On the literary front, I finally picked up a volume that’s been lying on a shelf in my line of sight for a month, entitled The Henry Miller Reader. You could say it’s an indirect recommendation from my father, since he just kind of left it laying around. Anyway, the volume was published in 1958 and pulls together some of Miller’s writing on his travels, some of his fiction and some profiles of acquaintances. Not that the distinction makes much sense, as the line between fact and fiction in the literary canon got very blurry thanks in great part to his efforts. My favourite piece (so far) is probably The Ghetto, an extract from his seminal Sexus, as it describes a part of New York City that I’m particularly infatuated with (the Lower East Side), and seems prophetic now in its warnings against over-gentrification.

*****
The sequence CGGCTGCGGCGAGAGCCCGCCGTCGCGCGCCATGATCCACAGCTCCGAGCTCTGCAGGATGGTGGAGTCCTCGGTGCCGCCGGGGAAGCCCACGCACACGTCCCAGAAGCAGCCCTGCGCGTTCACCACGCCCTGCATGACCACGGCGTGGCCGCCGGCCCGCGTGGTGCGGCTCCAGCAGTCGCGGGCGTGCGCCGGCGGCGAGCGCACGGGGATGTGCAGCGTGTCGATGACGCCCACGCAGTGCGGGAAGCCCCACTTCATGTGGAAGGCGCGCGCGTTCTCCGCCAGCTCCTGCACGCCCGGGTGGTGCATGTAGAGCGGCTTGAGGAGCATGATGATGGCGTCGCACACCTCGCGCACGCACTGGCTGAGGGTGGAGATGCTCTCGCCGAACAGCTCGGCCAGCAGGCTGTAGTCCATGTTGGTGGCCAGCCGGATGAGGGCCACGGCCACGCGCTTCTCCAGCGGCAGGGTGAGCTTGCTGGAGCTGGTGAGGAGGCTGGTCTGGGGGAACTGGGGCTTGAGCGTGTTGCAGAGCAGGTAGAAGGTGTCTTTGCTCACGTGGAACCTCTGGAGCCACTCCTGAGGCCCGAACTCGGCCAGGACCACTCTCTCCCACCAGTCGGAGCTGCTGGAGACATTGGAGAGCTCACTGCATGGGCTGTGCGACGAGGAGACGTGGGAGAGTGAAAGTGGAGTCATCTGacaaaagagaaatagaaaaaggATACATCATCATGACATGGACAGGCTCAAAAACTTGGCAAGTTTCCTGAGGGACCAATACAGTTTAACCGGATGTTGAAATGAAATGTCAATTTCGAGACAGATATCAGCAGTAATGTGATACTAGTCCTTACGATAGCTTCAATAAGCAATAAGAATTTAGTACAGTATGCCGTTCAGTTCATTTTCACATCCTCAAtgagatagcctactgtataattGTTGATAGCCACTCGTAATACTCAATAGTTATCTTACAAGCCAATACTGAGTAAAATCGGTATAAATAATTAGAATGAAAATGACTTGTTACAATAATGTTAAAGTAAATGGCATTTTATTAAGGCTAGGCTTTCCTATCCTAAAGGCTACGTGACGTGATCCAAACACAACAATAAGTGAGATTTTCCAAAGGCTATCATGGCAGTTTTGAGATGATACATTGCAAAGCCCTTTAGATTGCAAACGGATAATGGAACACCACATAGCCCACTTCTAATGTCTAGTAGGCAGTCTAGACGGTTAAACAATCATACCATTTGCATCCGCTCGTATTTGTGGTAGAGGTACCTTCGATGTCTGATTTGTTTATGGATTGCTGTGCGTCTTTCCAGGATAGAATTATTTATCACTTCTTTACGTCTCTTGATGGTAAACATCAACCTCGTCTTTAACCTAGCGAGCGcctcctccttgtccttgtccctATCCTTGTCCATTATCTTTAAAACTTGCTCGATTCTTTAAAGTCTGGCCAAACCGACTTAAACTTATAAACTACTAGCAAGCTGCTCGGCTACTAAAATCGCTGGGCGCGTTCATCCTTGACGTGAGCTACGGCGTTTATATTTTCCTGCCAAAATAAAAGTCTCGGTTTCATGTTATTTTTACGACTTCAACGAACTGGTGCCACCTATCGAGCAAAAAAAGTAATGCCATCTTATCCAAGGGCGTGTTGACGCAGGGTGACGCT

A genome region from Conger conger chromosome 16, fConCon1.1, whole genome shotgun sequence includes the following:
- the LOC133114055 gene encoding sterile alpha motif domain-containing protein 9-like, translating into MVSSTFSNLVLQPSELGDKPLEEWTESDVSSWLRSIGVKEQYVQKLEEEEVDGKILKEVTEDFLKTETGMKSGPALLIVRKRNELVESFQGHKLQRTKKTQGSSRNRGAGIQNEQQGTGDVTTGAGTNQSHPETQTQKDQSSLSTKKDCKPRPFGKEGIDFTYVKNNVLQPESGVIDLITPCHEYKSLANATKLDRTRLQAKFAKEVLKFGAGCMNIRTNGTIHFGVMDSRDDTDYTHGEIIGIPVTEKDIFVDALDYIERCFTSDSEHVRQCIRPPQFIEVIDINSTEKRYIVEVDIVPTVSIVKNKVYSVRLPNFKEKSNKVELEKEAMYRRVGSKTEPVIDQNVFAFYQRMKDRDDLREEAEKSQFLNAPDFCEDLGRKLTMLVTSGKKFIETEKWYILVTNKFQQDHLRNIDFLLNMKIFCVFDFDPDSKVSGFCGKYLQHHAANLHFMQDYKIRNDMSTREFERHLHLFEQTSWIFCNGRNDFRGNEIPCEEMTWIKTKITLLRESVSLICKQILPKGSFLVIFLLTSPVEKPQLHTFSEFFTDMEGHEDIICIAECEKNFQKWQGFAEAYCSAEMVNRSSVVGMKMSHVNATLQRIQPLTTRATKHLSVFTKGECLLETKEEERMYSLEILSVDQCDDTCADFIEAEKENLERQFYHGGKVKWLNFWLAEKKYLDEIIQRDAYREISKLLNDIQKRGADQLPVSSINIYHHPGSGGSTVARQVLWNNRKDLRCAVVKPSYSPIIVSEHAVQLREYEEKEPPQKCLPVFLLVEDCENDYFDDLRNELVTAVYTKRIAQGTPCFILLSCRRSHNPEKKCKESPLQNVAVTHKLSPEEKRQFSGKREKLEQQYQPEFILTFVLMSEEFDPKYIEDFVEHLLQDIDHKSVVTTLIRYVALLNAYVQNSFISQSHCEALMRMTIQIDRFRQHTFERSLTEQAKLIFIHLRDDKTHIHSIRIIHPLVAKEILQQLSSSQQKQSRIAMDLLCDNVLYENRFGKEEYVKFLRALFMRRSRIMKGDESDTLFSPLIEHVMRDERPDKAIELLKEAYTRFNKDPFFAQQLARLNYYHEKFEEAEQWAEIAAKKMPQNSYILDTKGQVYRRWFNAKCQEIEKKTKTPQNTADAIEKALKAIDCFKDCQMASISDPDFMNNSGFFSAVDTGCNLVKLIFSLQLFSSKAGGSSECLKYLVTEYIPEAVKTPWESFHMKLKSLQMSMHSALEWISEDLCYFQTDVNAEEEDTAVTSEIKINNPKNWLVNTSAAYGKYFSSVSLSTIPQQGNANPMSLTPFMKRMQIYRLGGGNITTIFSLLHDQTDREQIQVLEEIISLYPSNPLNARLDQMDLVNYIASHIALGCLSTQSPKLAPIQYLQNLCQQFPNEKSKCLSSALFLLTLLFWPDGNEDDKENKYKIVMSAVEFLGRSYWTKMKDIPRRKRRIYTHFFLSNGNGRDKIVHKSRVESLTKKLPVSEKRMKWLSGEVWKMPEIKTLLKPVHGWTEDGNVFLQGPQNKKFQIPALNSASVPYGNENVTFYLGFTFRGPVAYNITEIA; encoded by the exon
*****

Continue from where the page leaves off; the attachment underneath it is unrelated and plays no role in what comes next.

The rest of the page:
But I guess the thing that made me the happiest this weekend wasn’t a matter of consumption at all, but rather a conspicuous lack of it. Thanks to my Jawbone UP I’ve been obsessed with hitting my daily walking targets for the past couple of years (I highly recommend this hilarious piece by David Sedaris in The New Yorker on his absurd relationship to his fitbit). So yesterday, after I was done reading some Miller over a bite to eat in Parmentier, I walked home along the banks of The Seine. For the first time in a long time, I decided to do this with nothing in my ears. No podcasts. No Spotify KCRW playlists. Nothing. Just the sound of the river lapping up against the cobblestones. No one was really walking along the banks in this area, save for a lone jogger every 15 minutes. Until I came across a guy playing his saxophone and I got to listen to that for a bit. As I kept walking, a Bateau Mouche went by. By now the sun was setting, and the boat had the purpose-built lights along its side blaring to show tourists the details of what was going on along the banks. A group of clearly inebriated teenagers waved at me. Free from distraction, in that moment, I decided to connect fully with the world around me. I stopped solidly, turned fully towards them and gave them the most enthusiastic wave I’ve ever given a seafaring vessel. And they lost their shit, started jumping up and down and suddenly the waving on their side expanded from a group of 10 guys to a hundred people on the windswept deck. Then they continued cutting through the water heading away from me, and the scene quietened down suddenly. Again, the water next to me and the faint rumble of cars in the distance were the only sounds. In a way I was alone again. But in many more ways, I’d never been less alone.